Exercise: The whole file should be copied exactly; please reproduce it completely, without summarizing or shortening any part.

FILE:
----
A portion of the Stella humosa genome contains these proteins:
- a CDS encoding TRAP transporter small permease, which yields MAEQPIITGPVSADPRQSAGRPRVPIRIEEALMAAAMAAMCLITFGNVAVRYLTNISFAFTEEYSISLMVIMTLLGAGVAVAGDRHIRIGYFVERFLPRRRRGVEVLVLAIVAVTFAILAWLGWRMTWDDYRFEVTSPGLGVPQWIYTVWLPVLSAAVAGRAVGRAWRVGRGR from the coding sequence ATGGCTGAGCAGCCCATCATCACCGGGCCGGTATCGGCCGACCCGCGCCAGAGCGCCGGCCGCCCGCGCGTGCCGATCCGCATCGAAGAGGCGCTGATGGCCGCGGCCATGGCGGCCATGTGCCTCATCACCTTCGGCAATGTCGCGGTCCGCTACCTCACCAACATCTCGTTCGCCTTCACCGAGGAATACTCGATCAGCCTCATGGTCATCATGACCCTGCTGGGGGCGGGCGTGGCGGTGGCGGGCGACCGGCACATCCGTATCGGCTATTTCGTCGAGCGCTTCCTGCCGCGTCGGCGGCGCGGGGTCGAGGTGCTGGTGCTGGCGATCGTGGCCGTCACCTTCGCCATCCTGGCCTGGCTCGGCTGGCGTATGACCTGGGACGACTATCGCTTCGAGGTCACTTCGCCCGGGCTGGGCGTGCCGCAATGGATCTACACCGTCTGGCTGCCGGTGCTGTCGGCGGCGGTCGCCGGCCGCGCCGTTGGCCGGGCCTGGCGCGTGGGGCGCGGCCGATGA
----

A portion of the Stella humosa genome contains these proteins:
- a CDS encoding TRAP transporter small permease, which yields MAEQPIITGPVSADPRQSAGRPRVPIRIEEALMAAAMAAMCLITFGNVAVRYLTNISFAFTEEYSISLMVIMTLLGAGVAVAGDRHIRIGYFVERFLPRRRRGVEVLVLAIVAVTFAILAWLGWRMTWDDYRFEVTSPGLGVPQWIYTVWLPVLSAAVAGRAVGRAWRVGRGR from the coding sequence ATGGCTGAGCAGCCCATCATCACCGGGCCGGTATCGGCCGACCCGCGCCAGAGCGCCGGCCGCCCGCGCGTGCCGATCCGCATCGAAGAGGCGCTGATGGCCGCGGCCATGGCGGCCATGTGCCTCATCACCTTCGGCAATGTCGCGGTCCGCTACCTCACCAACATCTCGTTCGCCTTCACCGAGGAATACTCGATCAGCCTCATGGTCATCATGACCCTGCTGGGGGCGGGCGTGGCGGTGGCGGGCGACCGGCACATCCGTATCGGCTATTTCGTCGAGCGCTTCCTGCCGCGTCGGCGGCGCGGGGTCGAGGTGCTGGTGCTGGCGATCGTGGCCGTCACCTTCGCCATCCTGGCCTGGCTCGGCTGGCGTATGACCTGGGACGACTATCGCTTCGAGGTCACTTCGCCCGGGCTGGGCGTGCCGCAATGGATCTACACCGTCTGGCTGCCGGTGCTGTCGGCGGCGGTCGCCGGCCGCGCCGTTGGCCGGGCCTGGCGCGTGGGGCGCGGCCGATGA